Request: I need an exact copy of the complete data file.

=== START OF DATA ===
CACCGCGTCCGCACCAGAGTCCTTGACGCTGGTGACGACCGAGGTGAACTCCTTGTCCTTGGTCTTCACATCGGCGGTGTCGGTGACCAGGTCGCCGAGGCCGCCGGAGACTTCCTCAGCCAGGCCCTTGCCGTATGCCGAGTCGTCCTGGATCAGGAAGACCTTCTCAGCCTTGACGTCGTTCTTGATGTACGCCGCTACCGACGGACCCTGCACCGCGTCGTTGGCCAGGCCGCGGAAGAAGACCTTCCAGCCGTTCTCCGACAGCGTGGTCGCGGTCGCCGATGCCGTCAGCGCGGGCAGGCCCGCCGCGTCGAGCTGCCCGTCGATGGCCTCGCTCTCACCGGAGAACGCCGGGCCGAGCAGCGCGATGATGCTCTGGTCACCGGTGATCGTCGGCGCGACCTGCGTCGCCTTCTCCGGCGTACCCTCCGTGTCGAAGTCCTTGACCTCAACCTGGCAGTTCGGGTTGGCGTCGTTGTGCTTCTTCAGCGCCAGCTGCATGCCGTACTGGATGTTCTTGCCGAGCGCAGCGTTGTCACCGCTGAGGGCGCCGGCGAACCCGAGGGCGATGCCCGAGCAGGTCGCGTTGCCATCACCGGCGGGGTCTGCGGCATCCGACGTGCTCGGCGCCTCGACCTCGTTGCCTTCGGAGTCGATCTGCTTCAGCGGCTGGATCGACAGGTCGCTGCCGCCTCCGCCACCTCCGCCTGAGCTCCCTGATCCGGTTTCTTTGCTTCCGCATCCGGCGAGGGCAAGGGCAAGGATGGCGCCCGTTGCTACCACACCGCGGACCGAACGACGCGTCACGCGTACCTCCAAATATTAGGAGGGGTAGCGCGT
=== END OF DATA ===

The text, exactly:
CACCGCGTCCGCACCAGAGTCCTTGACGCTGGTGACGACCGAGGTGAACTCCTTGTCCTTGGTCTTCACATCGGCGGTGTCGGTGACCAGGTCGCCGAGGCCGCCGGAGACTTCCTCAGCCAGGCCCTTGCCGTATGCCGAGTCGTCCTGGATCAGGAAGACCTTCTCAGCCTTGACGTCGTTCTTGATGTACGCCGCTACCGACGGACCCTGCACCGCGTCGTTGGCCAGGCCGCGGAAGAAGACCTTCCAGCCGTTCTCCGACAGCGTGGTCGCGGTCGCCGATGCCGTCAGCGCGGGCAGGCCCGCCGCGTCGAGCTGCCCGTCGATGGCCTCGCTCTCACCGGAGAACGCCGGGCCGAGCAGCGCGATGATGCTCTGGTCACCGGTGATCGTCGGCGCGACCTGCGTCGCCTTCTCCGGCGTACCCTCCGTGTCGAAGTCCTTGACCTCAACCTGGCAGTTCGGGTTGGCGTCGTTGTGCTTCTTCAGCGCCAGCTGCATGCCGTACTGGATGTTCTTGCCGAGCGCAGCGTTGTCACCGCTGAGGGCGCCGGCGAACCCGAGGGCGATGCCCGAGCAGGTCGCGTTGCCATCACCGGCGGGGTCTGCGGCATCCGACGTGCTCGGCGCCTCGACCTCGTTGCCTTCGGAGTCGATCTGCTTCAGCGGCTGGATCGACAGGTCGCTGCCGCCTCCGCCACCTCCGCCTGAGCTCCCTGATCCGGTTTCTTTGCTTCCGCATCCGGCGAGGGCAAGGGCAAGGATGGCGCCCGTTGCTACCACACCGCGGACCGAACGACGCGTCACGCGTACCTCCAAATATTAGGAGGGGTAGCGCGT